I’m a guy who teaches Wiccan-Witchcraft classes and gives all sorts of presentations across the country (and even in Canada and London!), but I don’t like being a teacher, and I really dislike being thought of as a teacher, especially in a coven situation. This all sounds rather contradictory, but in the wake of recent events, I’ve been thinking a lot about teachers, mentors, and all that goes along with it. Nothing wrong with teachers, I’ve had a few myself, and I know some very good ones. My feelings on the subject are directly related to how my wife and I try to best handle our business.
We started a circle at our house six years ago that eventually evolved into a coven. We started it because we wanted to do ritual with people we like, and we wanted it to start on time, and we had to have it in our house because my wife works in the medical field and is often on-call. The people we invited over for those first few months of rituals were friends, and peers. Some of them had less experience than us as Witches, but I’m quickly turning into an old man who listens to Dad-rock so that’s to be expected.
Never in that coven did we offer “teaching,” but we saw people progress as Witches and ritualists. We’d do shit in the circle, and if people had questions about why we were doing that shit we’d answer them. Watching people do ritual is a learning experience, and we saw people in our coven get better at leading ritual by following our example (and most likely observing our failures). This was really great to see, but we didn’t set ourselves up as teachers. Those we circle with have the option of observing, or not.
A few years later we started an initiation-only coven in an established tradition. People asked us to join or we sometimes broached the subject with them. Again, when we started that up, we didn’t want to be teachers. Sure, I can talk for hours about history and I love to do it, but I only hope people are listening because they find it interesting or simply want to know the stuff I find so fascinating. There are no quizzes when I’m done, and no one is required to listen to me ramble on about Gerald Gardner if they don’t want to.
In our traditional coven we do ritual of course, and when we do something that’s different from eclectic practice we explain why, but the only reason we know any of this stuff is simply because we’ve been doing it a little longer. I have a role in ritual that might require me to say more lines, but I’m no more important and no smarter than anyone else in that group. Every Witch I circle with has things to share, and provides me with a learning opportunity.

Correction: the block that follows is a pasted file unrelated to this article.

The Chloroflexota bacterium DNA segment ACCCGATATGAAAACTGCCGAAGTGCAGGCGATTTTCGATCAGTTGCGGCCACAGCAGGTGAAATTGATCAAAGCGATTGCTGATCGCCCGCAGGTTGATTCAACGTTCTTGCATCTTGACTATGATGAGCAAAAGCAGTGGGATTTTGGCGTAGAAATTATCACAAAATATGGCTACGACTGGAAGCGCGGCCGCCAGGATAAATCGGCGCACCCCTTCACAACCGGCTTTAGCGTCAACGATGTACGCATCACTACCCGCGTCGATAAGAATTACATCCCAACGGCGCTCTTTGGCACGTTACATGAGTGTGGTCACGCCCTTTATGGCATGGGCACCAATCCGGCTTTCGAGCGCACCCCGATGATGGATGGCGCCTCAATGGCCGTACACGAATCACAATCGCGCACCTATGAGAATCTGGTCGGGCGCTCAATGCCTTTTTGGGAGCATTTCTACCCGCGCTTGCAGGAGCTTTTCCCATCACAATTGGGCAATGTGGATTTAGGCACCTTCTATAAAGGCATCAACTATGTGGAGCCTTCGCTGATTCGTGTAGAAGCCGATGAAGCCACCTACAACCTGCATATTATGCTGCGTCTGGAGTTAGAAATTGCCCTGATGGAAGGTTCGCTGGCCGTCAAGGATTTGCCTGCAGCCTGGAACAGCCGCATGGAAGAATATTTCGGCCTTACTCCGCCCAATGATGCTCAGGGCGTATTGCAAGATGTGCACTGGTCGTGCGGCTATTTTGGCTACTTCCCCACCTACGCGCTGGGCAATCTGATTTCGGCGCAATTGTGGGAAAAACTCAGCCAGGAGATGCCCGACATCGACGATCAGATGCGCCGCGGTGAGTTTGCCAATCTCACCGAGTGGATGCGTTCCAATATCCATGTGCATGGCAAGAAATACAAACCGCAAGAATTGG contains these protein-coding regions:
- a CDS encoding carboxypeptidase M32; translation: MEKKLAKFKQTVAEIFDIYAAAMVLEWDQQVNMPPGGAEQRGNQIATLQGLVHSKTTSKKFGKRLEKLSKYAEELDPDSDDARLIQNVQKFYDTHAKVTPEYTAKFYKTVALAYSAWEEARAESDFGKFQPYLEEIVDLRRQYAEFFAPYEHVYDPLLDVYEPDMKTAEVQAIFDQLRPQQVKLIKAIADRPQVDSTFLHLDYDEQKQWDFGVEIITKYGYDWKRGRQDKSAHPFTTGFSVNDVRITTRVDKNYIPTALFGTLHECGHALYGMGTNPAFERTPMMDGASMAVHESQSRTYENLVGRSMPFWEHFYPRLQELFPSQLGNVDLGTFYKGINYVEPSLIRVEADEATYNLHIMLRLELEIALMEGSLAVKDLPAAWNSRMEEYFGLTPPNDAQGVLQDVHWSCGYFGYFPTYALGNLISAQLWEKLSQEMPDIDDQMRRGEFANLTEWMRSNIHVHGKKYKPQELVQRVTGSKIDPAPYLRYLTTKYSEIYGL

I know I know, “but Jason, you are the organizer of your covens, and probably write most of what your groups do.” That’s true, I do. Doesn’t make me a teacher, that just makes me a facilitator. I think every group is going to have power dynamics, no matter how it’s organized. (Even a group without an official “leader” will end up with someone or a group of someones filling that role, it’s just human nature.) And we should always be aware of how the power dynamics of a group are going to influence relationships and interactions. I write books, have this blog, people probably join our coven thinking I’m the expert, and then they meet Ari who is a much better Witch than I am, and they meet Angus who is also a better Witch than I am, and on down the line.The people I circle with are my friends, and my peers, and I think I can be friends with them precisely because I don’t want to set myself up as a teacher in that situation. I’m not always super-close to everyone I circle with, but there are some people I circle with that, along with Ari and certain sports franchises, are like the center of my world. They are people I go to concerts with, watch baseball games with, share holidays with, and all so much more. I can’t imagine practicing the Craft with people who aren’t a part of at least one of my social circles.
My role might be “High Priest” in at least one of my covens, but I don’t think High Priest translates as teacher. Some will disagree, and that’s fine, there are lots of covens out there and lots of different ways to run one, and conduct one’s business. Maybe the way my wife and I do things is wrong, I don’t know, I do know that other approaches work better for some groups and covens.
There are times when I think our approach doesn’t work for some folks. A new coven member said she was looking for a teacher (and those we circle with can and most certainly do participate in other groups), and it made me wonder if what we do is lacking. But I know from experience that the best teacher I ever had didn’t teach, she held discussion circles and didn’t want people sitting at her feet gazing up into her eyes. Witchcraft is always best learned by doing.
Things are a little more difficult when I’m teaching Wiccan-Witchcraft classes at the local Witch-shop. But that’s not a coven, and some people there probably view me only as a teacher, while I’ve developed deep and real friendships with some members of my class. And while “teaching” I’m always quite clear that “there is no one way in Witchcraft, only the way that works best for you.” (I really don’t like speaking in absolutes.)
Speaking on the road is different too, but I think of myself more as an entertainer than a teacher in such instances. I’m there to share information that I find interesting, also I like talking, so it’s cool to get a chance to do it. And at the end of the night at an outdoor festival we are all shitting in a portajohn.